BETHLEHEM, Pa. – For residents of the Lehigh Valley in Pennsylvania, the imminent implosion of Martin Tower, once the corporate headquarters of Bethlehem Steel Corporation, has been a hot-button topic. Locals have mixed views on the behemoth, from those that miss the good ol’ days of ‘the Company’ to those who see the building as a symbol of corporate grandeur. Love it or hate it, Martin Tower has been a landmark in Bethlehem, and its place in the skyline will be missed.
But not as many people are aware of the Tower’s namesake – Edmund F. Martin, former chairman of Bethlehem Steel. In his nearly five decades working for the Company, Martin moved from a machinist’s helper to the top executive in the corporation, once the world’s second largest steelmaker, and he left an indelible legacy apart from the Tower at Eighth and Eaton Avenues.
Martin, born in Chicago in the early years of the twentieth century, first felt the pull of steel as a boy of 14. He reported to the Bethlehem Globe-Times later that he was invited to tour a steel facility and “when [he] saw those blast furnaces, open hearths and rolling mills, [he] knew right then [he’d] never seriously consider any other field.” At the age of 15 his family moved to the East Coast after his father accepted a position at a manufacturing firm in Orange, N.J. Soon after, Martin attended the Stevens Institute of Technology, in Hoboken, N.J., where he managed
the baseball team and played on the football’s scrimmage team. Over the summers, he honed his skills working as an assistant to machinists and toolmakers.
“In only a few years, Martin rose from vice president, to president, to vice chairman, and, finally, to chairman and CEO of Bethlehem Steel Corporation in 1964, then 17th on the Fortune 500 of Americas’ largest companies.”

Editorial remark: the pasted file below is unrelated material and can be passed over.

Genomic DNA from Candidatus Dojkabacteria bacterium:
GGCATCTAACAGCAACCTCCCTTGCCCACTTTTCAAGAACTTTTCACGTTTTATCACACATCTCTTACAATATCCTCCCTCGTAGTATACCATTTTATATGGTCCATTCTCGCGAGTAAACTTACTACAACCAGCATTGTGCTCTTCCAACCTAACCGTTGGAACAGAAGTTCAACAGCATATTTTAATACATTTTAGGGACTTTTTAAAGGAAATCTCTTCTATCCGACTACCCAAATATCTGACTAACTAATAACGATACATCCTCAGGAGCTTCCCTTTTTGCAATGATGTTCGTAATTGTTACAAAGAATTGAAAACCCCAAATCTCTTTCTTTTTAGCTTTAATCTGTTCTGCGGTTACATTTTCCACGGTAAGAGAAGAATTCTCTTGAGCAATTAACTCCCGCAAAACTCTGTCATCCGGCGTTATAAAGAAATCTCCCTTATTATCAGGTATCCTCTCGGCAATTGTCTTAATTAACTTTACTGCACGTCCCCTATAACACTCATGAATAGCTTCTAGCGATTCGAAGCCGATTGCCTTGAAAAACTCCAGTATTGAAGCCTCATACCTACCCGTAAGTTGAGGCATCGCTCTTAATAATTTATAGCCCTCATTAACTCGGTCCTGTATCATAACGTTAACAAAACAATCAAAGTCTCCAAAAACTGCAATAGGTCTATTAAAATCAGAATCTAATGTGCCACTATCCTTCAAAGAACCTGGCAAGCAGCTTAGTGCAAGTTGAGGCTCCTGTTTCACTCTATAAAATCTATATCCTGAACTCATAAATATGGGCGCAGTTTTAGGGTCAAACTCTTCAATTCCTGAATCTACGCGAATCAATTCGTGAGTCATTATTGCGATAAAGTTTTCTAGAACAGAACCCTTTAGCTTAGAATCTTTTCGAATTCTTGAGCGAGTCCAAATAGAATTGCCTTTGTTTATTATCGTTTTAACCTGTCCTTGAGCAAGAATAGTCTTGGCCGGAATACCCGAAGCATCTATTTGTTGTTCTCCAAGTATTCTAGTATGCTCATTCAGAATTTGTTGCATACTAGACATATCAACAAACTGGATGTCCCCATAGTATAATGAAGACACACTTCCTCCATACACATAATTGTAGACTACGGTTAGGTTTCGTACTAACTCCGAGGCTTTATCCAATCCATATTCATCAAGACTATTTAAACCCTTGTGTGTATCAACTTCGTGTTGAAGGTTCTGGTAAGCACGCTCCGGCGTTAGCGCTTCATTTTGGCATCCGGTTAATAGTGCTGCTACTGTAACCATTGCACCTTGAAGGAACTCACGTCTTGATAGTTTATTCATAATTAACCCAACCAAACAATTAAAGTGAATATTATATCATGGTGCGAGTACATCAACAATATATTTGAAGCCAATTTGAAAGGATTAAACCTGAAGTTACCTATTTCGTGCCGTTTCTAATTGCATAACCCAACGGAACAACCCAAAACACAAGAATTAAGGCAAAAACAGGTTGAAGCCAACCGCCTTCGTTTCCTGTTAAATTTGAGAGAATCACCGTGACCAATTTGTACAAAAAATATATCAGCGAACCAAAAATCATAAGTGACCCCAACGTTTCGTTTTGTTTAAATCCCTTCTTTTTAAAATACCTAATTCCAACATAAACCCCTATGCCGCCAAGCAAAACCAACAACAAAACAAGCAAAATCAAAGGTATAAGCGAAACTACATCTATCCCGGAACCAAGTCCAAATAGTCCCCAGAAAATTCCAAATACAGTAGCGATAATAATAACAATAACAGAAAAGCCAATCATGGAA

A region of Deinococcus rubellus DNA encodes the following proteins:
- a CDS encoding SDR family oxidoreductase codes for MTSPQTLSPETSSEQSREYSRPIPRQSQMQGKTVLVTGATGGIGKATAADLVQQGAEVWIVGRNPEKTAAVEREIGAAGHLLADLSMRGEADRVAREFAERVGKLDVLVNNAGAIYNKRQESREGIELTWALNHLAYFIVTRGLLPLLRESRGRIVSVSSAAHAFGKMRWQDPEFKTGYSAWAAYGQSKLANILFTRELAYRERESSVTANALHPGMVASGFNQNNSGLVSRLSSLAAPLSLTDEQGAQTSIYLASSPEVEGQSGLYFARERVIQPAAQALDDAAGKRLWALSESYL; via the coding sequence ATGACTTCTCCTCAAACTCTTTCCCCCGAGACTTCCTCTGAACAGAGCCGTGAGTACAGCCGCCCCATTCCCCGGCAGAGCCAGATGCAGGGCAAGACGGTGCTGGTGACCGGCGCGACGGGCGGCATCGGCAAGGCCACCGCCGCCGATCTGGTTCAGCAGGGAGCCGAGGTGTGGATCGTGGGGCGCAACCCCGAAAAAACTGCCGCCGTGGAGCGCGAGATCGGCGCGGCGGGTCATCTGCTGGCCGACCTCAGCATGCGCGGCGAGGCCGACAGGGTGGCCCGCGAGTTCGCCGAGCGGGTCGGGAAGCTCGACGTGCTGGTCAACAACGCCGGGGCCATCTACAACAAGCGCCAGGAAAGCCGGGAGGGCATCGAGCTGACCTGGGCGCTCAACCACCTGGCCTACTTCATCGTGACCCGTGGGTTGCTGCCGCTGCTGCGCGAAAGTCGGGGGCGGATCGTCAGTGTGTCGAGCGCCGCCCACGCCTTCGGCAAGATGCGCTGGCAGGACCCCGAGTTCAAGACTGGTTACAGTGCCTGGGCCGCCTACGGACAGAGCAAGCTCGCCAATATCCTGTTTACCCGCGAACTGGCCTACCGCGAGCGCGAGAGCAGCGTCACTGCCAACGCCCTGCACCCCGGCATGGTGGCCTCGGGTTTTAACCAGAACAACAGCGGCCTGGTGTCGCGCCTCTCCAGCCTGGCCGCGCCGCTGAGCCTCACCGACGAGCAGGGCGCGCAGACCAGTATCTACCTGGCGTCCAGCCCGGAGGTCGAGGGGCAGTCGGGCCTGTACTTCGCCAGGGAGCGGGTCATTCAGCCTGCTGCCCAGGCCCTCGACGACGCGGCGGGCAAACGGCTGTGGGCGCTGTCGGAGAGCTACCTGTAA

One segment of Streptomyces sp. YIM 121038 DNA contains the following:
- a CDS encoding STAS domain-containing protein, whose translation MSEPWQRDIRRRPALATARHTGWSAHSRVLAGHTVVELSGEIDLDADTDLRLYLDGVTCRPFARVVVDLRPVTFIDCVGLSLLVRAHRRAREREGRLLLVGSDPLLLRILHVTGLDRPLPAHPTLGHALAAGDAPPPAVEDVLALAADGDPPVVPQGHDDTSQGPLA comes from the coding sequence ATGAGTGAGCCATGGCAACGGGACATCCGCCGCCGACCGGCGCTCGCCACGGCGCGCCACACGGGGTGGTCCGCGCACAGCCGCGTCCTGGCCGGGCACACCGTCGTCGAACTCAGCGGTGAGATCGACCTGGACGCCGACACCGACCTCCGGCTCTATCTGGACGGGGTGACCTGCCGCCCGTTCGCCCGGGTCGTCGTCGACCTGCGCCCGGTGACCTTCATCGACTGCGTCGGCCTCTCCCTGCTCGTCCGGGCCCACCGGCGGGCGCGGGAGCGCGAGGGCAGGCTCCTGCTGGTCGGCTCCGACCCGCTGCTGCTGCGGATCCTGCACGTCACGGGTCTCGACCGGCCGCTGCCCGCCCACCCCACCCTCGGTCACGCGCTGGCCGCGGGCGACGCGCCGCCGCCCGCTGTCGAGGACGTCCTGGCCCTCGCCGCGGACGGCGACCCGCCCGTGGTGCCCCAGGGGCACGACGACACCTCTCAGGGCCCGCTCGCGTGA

At the young age of 19, Martin graduated and in June 1922 moved to Bethlehem, Pa. He joined the first successful iteration of Bethlehem Steel’s famous “Loop Course,” which was a management training program for college graduates, one of the earliest such programs in American business. From 1922-1924, Martin worked as a repairman’s helper in the roll shop of the Saucon Division of the local Bethlehem Plant. During this time, he worked 12-hour shifts, six days a week. In 1924, after several supervisors were fired for playing cards in the mill, Martin was promoted to the position of foreman of the 12- and 18-inch mills. By 1928 he was the superintendent of those mills. Although he was dedicated to his rising position at work, Martin also found personal fulfillment. On November 22, 1926, he married Frances Taylor, whom he had met on his first day in Bethlehem four years before. The couple welcomed two children in their life shortly after, named Bettie and Barbara.
During the Second World War, Bethlehem Steel boomed. Its workforce swelled to an all-time high of more than 300,000 and Bethlehem produced over 1100 ships during that period, in history’s largest shipbuilding program. Martin worked relentlessly as the assistant superintendent of the Saucon Division. After the conclusion of the war, Martin and his family moved to northern New York, as he took the position of assistant general manager at
Bethlehem’s Lackawanna Plant, just outside of Buffalo. In 1950 he became general manager and Bethlehem executives soon began noticing his initiative during this period. In his eight years as general manager, the plant increased its annual capacity by over 2,000,000 tons, and taking the rank of third-largest steel plant in the country.
Martin’s success spoke for itself, and he was called back to Bethlehem in early 1958 to become the vice president of operations. In only a few years, Martin rose from vice president, to president, to vice chairman, and, finally, to chairman and CEO of Bethlehem Steel Corporation in 1964, then 17th on the Fortune 500 of Americas’ largest companies. Martin held this position until his retirement at 68 in November 1970.